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Marine molecules in the spotlight

01 Oct, 2008

Source: Crop & Food Research Digest, Spring 2008

An international team of marine chemists and biochemists are working on a five-year project to develop new health-promoting marine oils and protein ingredients.

Scientists will work with partners in New Zealand’s nutraceutical, food and cosmetic ingredient industries to ensure the new products meet commercial requirements and can be transferred directly to factory production, industrial biochemist Dr Sue Marshall says.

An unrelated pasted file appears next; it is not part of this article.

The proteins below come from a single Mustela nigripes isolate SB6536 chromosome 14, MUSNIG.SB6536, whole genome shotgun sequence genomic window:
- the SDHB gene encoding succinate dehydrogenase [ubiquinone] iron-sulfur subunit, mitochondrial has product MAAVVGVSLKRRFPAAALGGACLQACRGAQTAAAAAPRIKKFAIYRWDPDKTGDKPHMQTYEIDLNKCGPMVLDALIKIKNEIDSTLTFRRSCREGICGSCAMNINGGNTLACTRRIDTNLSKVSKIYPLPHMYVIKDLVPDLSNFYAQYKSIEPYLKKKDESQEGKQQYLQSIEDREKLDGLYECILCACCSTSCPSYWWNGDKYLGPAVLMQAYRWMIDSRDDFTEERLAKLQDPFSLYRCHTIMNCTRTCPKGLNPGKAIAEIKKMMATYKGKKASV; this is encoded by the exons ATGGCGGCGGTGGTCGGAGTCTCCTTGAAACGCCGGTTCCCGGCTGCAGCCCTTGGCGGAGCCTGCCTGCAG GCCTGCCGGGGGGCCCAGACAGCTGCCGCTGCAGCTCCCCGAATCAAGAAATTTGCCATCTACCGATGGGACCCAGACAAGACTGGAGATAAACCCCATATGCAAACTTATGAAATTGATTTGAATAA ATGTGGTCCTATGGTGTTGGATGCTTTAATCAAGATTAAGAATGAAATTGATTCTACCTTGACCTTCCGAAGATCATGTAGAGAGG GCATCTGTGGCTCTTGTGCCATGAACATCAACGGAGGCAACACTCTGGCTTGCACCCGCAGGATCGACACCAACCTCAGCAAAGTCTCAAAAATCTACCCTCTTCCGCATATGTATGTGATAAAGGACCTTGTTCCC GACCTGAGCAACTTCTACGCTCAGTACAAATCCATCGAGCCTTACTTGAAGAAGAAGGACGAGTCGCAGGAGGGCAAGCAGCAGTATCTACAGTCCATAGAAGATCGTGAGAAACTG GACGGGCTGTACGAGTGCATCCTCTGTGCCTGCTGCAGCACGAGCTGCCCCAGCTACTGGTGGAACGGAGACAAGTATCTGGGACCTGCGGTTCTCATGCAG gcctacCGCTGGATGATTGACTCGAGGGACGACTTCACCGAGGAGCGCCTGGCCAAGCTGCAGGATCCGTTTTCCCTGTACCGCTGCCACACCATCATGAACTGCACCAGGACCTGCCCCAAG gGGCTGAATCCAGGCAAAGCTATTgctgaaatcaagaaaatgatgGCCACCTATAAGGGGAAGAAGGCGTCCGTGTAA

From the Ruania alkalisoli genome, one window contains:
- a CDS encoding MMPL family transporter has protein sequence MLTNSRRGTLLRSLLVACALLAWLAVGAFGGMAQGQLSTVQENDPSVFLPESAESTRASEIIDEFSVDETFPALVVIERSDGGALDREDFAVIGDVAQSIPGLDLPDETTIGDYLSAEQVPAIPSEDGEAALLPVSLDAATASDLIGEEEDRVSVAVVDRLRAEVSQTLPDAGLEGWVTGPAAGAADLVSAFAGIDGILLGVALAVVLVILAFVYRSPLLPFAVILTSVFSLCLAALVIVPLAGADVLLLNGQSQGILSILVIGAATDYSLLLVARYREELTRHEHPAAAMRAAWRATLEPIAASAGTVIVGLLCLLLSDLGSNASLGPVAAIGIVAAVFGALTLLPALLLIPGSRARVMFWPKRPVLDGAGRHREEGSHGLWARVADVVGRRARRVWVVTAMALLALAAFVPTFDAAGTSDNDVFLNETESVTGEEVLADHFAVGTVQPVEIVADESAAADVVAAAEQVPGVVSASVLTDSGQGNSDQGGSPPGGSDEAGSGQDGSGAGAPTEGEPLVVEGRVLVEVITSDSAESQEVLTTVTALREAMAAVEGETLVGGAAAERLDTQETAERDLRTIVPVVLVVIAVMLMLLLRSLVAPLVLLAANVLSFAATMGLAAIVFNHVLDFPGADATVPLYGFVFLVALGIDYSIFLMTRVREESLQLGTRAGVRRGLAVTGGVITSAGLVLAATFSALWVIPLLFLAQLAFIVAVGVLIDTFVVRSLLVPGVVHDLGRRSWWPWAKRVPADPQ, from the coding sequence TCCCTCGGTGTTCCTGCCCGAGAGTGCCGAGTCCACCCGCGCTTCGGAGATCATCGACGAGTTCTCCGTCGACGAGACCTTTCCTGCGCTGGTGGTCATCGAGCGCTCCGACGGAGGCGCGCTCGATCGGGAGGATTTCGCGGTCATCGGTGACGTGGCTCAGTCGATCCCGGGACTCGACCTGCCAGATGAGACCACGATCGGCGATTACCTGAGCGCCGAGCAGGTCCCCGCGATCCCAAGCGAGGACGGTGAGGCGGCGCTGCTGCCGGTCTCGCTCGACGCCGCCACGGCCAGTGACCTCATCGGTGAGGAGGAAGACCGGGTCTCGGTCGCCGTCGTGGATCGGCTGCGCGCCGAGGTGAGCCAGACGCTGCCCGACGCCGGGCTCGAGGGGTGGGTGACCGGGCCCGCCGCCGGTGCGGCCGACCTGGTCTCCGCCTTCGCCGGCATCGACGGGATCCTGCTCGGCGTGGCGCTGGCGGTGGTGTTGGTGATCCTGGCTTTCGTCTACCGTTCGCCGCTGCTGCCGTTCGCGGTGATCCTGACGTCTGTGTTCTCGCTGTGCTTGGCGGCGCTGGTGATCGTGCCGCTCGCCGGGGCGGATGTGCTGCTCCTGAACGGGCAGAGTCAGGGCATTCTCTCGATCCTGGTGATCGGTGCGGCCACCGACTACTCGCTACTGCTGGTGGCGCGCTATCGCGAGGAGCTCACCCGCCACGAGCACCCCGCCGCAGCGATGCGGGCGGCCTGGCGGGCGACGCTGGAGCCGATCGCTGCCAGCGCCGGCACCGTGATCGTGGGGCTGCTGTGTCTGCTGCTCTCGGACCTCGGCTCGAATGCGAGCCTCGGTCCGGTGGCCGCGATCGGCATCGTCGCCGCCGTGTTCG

Examples of marine-derived molecules that are currently used include cosmetic collagens with moisturising and anti-ageing properties, omega-3 concentrates and glycosaminoglycans for cosmetics and anti-arthritic applications.

The focus will be on using enzymes rather than chemical processes, as these natural catalysts are more specific, less polluting and more energy efficient.

“This programme offers the opportunity for New Zealand to assume technical and product leadership in the areas of functional marine molecules,” Dr Marshall says.

She adds that the ultimate challenge for the programme is to use scientific understanding of marine molecules to modify them in new ways, while delivering practical and economical processes that can be used in real factories.


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